Saint John Arts Centre
Several galleries here display the work of local artists and artisans.
Saint John's theater, opera, ballet, and symphony productions take place at this beautifully restored 1913 vaudeville arena. Tours ($2) are available from May through August during regular business hours, or by appointment September through April.
Billy's Seafood Company
It's a restaurant, it's an oyster bar, it's a fish market, and it's lots of fun, too, with jazzy background music and amusing fish paintings on the walls. The fresh fish selection is impressive, and everything is cooked to perfection. The huge pesto scallops are always a hit, as is the grilled halibut with blueberry balsamic vinegar. Local lore says that this is where cedar-planked salmon originated, and it's delicious. Dining outside is a treat on a nice day, and you can get live and cooked lobsters packed to go.
Lemongrass Thai Fare
Sitting proudly within Saint John's culinary hot spot of Market Square, Lemongrass offers tasty Thai cuisine in its stylish restaurant and out on the heated three-tier patio. Thai stir-fries, noodle dishes, and curries, many featuring ginger and coconut, share the menu with both mild and fiery Indian dishes. The signature Pad Thai is the hottest (literally) item. The lunch menu is a great value. There's a pub, with live music, at the same location.
This modest restaurant is a slice of home for the former Guatemalan refugees, now proud Canadian citizens, who run it as a worker's co-op. The atmosphere is colorful—ornamental parrots rule in the dining room—and the recipes are authentically seasoned with garlic, mint, coriander seeds, and cilantro. The pepian (beef stew) and the garlic shrimp are standout options on a menu that ranges from vegetarian quesadillas to Tequila Cactus Pork. There's regular live entertainment, including flamenco every Friday and occasional salsa nights.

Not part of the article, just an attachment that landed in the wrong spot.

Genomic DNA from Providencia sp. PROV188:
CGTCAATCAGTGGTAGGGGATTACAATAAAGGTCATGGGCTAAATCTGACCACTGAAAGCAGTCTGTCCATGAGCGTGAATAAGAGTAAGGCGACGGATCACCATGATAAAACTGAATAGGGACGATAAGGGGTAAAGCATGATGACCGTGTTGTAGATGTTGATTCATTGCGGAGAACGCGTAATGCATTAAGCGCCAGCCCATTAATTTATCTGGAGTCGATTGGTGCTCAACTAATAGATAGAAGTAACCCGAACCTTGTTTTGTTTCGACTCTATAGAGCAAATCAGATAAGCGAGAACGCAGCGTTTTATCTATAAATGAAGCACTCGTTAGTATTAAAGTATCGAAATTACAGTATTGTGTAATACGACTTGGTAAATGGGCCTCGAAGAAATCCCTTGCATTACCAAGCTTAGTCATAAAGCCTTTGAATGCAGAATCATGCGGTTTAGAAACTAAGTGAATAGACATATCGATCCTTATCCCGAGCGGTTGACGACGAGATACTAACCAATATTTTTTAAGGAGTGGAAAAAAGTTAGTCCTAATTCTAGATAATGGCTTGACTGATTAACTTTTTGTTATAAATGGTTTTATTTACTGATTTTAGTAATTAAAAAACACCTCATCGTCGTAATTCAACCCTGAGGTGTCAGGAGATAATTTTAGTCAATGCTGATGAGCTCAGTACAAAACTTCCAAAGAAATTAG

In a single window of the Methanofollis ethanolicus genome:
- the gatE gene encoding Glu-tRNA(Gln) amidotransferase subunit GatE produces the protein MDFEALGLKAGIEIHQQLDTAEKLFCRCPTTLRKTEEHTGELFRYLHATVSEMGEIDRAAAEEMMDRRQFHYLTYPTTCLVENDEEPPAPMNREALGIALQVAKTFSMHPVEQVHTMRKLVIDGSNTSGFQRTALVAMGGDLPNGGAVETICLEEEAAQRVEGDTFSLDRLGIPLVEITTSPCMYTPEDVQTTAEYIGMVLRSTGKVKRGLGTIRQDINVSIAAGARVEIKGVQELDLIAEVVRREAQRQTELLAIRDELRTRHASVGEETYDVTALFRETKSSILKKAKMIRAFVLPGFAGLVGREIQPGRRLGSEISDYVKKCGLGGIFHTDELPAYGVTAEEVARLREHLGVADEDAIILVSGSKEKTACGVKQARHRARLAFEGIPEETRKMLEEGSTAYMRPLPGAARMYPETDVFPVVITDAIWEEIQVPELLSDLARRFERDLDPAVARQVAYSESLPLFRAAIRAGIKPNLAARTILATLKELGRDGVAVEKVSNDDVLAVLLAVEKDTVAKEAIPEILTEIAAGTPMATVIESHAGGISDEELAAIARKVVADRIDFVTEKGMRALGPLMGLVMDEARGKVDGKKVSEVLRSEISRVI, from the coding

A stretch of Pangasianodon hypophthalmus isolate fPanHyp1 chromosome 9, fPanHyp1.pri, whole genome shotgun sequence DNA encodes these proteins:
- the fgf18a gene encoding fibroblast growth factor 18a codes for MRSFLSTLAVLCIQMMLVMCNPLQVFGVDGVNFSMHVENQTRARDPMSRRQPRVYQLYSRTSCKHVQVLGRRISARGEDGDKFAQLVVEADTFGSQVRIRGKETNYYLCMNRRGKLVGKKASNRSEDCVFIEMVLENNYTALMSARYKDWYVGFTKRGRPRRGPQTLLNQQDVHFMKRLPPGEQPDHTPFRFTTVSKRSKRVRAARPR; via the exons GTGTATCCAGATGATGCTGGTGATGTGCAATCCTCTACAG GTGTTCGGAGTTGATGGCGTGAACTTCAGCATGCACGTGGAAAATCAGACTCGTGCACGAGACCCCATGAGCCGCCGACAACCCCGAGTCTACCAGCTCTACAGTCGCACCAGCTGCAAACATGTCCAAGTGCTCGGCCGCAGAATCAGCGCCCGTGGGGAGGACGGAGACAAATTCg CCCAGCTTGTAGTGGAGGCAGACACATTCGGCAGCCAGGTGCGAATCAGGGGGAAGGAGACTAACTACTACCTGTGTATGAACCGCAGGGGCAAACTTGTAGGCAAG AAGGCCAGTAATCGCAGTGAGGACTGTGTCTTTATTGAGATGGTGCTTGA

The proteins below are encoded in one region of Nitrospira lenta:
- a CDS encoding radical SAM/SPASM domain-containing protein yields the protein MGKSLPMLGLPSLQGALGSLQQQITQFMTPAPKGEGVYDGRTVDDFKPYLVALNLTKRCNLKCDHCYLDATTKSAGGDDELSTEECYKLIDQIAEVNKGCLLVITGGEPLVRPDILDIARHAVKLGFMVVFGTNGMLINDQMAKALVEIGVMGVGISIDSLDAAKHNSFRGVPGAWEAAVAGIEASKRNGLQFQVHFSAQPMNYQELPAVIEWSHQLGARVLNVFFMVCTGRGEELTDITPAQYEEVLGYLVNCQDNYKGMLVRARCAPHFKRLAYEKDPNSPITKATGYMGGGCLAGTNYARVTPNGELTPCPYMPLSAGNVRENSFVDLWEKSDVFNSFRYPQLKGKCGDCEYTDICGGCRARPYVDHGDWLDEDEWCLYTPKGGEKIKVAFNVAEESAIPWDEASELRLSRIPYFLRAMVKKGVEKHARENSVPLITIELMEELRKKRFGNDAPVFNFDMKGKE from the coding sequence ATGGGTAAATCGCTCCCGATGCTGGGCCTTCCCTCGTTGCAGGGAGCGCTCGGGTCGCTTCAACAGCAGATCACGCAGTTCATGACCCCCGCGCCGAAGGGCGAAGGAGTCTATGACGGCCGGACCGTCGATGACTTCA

Cool yet pleasingly unpretentious, this downtown eatery gets rave reviews from an eclectic mix of businesspeople, shoppers, students, and city visitors. The daytime menu features classic deli fare, including sandwiches piled high with meat smoked on the premises, hearty soups, imaginative salads, and comfort food such as mac and cheese and ribs. Wednesday through Saturday, from 5 pm, Italian food is on offer. There's a great Saturday breakfast menu, too, including champagne or vodka cocktails. If you have to stand in line, be assured it's worth the wait.
Saint John Ale House
The gastropub concept has been fully embraced here, making it one of the best places to eat in the city—and it couldn't have a better location, with a great patio overlooking the downtown waterfront. Drawing on supplies from local farmers, fishermen, and food producers, the menu presents "progressive pub food." This might include sautéed trout with wilted greens, lamb shank with vegetables and mint oil, or a tender, 30-day dry-aged steak with bone marrow and truffle jus; even the fish-and-chips and cheeseburgers have a gourmet touch. The mind-boggling beer menu includes local microbrews. There's live entertainment Wednesday through Saturday.